In just a couple of hours, I'm heading off to Berlin for IFA 2013, where the latest electronics announcements are served up amid the dulcet tones of oompah bands and accompanied by visions of frauleins hoisting overflowing beer steins. I'll be posting more from the road in the coming days, but in the meantime, let's see what you've all had to say in the last few weeks.
First up: Opposing views on Snowden continue to roll in from all sides.
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In "Edward Snowden, Bradley Manning, and the war on whistleblowers," I agreed with the increasingly common notion that our government is, well, waging a war on whistleblowers, to our nation's detriment.
As usual, frequent correspondent T. M. B. disagrees with me in the strongest (and longest) terms possible.
Sorry, I can't agree with your contention that there is a War on Whistleblowers. If Snowden wanted to tell the world that classified employees can get access to things they aren't supposed to, that's one thing. For years government agencies have assumed that people wouldn't peek into areas that aren't their concern, and for the most part they were right. My job is too important to me to jeopardize it just because I'm curious about what the Prez had for breakfast. Snowden represents a new breed - people who think that it's their supervisor's responsibility to stop them from accessing what they shouldn't, rather than a question of personal integrity and honor.
On the flip side, reader M. W. argues:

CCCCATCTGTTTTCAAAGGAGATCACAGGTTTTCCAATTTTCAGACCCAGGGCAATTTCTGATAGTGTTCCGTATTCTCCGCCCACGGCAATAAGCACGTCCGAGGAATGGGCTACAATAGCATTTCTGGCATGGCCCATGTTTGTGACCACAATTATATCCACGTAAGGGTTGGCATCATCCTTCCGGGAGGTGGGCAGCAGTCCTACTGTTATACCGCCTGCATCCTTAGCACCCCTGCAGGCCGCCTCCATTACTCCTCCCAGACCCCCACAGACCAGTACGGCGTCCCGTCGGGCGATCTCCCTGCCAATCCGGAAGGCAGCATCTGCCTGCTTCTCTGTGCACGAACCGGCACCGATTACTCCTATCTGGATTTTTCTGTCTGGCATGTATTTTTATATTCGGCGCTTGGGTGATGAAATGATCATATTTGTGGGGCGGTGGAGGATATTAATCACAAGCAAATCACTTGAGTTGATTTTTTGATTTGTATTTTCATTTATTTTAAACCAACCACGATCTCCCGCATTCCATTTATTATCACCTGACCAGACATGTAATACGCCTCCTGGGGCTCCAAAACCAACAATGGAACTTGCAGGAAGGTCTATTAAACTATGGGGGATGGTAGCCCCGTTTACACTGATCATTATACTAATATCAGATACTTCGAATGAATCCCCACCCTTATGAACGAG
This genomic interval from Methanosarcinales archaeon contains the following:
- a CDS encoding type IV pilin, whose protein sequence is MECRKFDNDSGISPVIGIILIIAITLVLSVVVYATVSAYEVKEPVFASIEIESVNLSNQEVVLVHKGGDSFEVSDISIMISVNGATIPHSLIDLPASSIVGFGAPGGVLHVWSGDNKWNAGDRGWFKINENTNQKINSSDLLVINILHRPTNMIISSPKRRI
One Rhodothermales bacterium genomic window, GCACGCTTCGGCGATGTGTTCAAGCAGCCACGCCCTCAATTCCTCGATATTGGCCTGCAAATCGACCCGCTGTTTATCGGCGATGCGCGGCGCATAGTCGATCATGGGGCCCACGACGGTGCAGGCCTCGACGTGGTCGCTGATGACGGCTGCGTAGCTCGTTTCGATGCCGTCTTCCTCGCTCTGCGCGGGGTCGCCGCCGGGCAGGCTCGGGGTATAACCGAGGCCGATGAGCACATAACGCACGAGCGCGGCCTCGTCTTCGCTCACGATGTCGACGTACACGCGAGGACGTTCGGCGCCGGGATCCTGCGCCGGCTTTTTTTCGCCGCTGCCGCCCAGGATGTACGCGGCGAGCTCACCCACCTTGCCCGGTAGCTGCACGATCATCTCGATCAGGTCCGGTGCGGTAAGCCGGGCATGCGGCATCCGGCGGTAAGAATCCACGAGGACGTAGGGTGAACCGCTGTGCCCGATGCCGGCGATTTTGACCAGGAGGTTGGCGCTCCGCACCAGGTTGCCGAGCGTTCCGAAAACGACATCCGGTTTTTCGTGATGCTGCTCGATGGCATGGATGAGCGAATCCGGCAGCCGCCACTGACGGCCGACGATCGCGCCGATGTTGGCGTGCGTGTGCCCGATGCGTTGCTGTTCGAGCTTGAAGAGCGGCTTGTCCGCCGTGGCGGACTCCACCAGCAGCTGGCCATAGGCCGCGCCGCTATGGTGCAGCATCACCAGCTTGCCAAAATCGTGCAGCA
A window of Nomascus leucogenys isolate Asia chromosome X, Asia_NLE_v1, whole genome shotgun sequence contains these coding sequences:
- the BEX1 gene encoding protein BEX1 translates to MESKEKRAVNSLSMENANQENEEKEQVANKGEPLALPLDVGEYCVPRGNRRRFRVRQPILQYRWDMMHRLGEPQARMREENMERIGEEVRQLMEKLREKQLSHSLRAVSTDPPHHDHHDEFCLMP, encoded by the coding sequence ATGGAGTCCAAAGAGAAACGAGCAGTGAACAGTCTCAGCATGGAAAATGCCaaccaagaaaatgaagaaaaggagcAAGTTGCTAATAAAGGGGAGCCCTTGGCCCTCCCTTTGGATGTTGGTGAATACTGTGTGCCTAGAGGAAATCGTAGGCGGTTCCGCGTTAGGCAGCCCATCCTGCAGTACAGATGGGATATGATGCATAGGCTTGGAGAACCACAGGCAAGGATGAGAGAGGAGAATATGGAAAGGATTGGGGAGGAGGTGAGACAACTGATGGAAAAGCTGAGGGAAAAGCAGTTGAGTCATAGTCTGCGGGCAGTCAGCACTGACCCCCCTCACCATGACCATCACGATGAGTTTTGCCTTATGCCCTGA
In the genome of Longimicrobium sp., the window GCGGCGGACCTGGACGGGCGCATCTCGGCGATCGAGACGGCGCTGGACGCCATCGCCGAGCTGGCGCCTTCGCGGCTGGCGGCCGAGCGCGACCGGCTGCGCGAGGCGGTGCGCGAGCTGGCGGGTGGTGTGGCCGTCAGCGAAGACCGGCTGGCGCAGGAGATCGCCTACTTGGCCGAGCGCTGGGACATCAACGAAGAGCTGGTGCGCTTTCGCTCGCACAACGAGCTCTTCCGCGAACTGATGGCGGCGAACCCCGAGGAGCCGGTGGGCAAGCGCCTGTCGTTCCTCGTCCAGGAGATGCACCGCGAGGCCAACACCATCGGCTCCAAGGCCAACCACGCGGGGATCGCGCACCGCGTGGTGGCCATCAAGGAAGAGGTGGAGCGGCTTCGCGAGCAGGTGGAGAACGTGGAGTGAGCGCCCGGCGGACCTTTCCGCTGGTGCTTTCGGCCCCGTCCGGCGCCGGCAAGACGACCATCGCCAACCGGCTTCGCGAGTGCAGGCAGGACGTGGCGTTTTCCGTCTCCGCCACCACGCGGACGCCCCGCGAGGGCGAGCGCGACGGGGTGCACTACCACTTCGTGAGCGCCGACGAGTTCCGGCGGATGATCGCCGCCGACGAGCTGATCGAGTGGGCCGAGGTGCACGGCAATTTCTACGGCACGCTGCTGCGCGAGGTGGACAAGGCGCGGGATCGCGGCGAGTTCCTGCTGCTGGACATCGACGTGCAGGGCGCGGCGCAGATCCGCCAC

No, Snowden is not a traitor. He released information that was considered 'classified', but if he did not reveal the information, would anyone else? How many other security personnel have seen the same terrifying information, but have chosen to disregard it. I believe that I heard that there are over 800,000 contract security personnel that have the high security clearance. And no one considers that an issue? I give Snowden a big attaboy for his disclosure of NSA criminal activity, no matter what his reasons were. It is time that Americans stand up for liberty and freedom, or there will be chaos to follow. If the feds are out of line, they need to be prosecuted. Make an example of them.
I don't think we'll ever reach a consensus on this one. But it's still more interesting to talk about than whether the next iPhone will come with a gold cover.
In "See you, Steve: 5 could-be, would-be Ballmers to consider," I suggested a few possible candidates for replacing The Mad Ballmer as el jefe at Microsoft, then opened the floor for nominees to the Cringe faithful.
I got one vote for Scott Forstall, the senior VP who was unceremoniously booted from Apple Inc. last October. That suggestion came from a "M. W." using a .me email address. (Scott, was that really you? Come on, fess up.)